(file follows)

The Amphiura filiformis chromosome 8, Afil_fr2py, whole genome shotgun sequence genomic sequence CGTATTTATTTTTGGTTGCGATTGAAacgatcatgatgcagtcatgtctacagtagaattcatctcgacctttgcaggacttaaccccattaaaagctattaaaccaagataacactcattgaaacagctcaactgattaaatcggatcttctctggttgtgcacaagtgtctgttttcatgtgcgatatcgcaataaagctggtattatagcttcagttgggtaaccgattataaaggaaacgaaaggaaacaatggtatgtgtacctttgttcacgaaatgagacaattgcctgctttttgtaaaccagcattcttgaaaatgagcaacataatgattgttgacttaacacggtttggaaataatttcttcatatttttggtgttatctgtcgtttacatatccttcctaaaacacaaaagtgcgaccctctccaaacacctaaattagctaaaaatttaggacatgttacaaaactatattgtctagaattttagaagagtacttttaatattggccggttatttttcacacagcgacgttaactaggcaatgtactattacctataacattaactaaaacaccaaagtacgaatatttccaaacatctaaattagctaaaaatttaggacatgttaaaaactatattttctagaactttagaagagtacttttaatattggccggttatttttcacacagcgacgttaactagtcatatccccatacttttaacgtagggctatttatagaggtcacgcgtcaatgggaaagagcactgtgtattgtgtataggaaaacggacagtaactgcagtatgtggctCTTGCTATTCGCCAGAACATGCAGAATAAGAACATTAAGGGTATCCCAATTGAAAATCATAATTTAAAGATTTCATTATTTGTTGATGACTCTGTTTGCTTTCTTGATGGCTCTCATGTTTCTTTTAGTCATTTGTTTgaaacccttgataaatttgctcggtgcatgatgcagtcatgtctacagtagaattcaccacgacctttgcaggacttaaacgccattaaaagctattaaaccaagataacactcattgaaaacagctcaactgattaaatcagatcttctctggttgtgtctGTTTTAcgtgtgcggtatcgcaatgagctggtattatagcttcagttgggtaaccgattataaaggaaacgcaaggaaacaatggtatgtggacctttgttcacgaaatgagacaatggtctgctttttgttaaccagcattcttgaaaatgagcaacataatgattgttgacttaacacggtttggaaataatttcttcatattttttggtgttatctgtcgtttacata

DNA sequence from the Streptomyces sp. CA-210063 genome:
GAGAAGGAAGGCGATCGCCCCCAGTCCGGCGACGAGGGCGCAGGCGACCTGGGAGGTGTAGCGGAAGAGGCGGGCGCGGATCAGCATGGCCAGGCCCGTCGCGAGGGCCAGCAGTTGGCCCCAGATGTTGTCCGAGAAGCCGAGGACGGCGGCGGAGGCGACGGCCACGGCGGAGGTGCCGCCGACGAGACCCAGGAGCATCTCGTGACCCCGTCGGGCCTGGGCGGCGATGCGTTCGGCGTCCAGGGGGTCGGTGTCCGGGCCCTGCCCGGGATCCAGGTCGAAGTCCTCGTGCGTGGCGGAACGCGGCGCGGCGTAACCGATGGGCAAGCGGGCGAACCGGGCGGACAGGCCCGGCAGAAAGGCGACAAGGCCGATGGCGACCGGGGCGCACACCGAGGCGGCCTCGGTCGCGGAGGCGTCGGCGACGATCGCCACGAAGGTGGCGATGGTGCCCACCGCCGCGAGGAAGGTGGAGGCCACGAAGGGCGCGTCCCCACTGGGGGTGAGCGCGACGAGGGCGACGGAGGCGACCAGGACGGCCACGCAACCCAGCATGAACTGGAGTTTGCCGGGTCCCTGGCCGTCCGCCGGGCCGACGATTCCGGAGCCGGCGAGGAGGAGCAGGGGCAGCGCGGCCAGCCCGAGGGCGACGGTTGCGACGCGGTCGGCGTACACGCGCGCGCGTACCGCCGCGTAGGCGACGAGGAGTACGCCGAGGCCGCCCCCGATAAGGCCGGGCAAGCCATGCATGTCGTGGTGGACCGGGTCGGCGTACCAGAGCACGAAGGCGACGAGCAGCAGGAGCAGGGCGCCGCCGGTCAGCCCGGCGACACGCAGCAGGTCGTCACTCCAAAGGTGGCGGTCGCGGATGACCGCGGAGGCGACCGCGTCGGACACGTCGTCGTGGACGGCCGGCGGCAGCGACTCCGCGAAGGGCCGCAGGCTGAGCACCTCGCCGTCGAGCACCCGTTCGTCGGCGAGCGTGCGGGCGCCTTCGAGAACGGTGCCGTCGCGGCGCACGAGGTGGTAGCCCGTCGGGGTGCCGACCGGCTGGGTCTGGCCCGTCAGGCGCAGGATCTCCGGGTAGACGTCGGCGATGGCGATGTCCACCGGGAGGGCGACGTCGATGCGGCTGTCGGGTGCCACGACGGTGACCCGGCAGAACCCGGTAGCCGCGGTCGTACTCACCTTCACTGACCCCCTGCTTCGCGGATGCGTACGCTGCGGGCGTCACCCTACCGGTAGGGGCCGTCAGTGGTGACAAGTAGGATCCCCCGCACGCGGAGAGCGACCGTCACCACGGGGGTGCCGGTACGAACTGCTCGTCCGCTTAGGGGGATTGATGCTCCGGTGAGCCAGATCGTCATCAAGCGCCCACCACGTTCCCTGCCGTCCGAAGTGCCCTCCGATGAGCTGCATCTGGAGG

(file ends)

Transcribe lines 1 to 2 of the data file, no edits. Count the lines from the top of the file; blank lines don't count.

The Amphiura filiformis chromosome 8, Afil_fr2py, whole genome shotgun sequence genomic sequence CGTATTTATTTTTGGTTGCGATTGAAacgatcatgatgcagtcatgtctacagtagaattcatctcgacctttgcaggacttaaccccattaaaagctattaaaccaagataacactcattgaaacagctcaactgattaaatcggatcttctctggttgtgcacaagtgtctgttttcatgtgcgatatcgcaataaagctggtattatagcttcagttgggtaaccgattataaaggaaacgaaaggaaacaatggtatgtgtacctttgttcacgaaatgagacaattgcctgctttttgtaaaccagcattcttgaaaatgagcaacataatgattgttgacttaacacggtttggaaataatttcttcatatttttggtgttatctgtcgtttacatatccttcctaaaacacaaaagtgcgaccctctccaaacacctaaattagctaaaaatttaggacatgttacaaaactatattgtctagaattttagaagagtacttttaatattggccggttatttttcacacagcgacgttaactaggcaatgtactattacctataacattaactaaaacaccaaagtacgaatatttccaaacatctaaattagctaaaaatttaggacatgttaaaaactatattttctagaactttagaagagtacttttaatattggccggttatttttcacacagcgacgttaactagtcatatccccatacttttaacgtagggctatttatagaggtcacgcgtcaatgggaaagagcactgtgtattgtgtataggaaaacggacagtaactgcagtatgtggctCTTGCTATTCGCCAGAACATGCAGAATAAGAACATTAAGGGTATCCCAATTGAAAATCATAATTTAAAGATTTCATTATTTGTTGATGACTCTGTTTGCTTTCTTGATGGCTCTCATGTTTCTTTTAGTCATTTGTTTgaaacccttgataaatttgctcggtgcatgatgcagtcatgtctacagtagaattcaccacgacctttgcaggacttaaacgccattaaaagctattaaaccaagataacactcattgaaaacagctcaactgattaaatcagatcttctctggttgtgtctGTTTTAcgtgtgcggtatcgcaatgagctggtattatagcttcagttgggtaaccgattataaaggaaacgcaaggaaacaatggtatgtggacctttgttcacgaaatgagacaatggtctgctttttgttaaccagcattcttgaaaatgagcaacataatgattgttgacttaacacggtttggaaataatttcttcatattttttggtgttatctgtcgtttacata

DNA sequence from the Streptomyces sp. CA-210063 genome: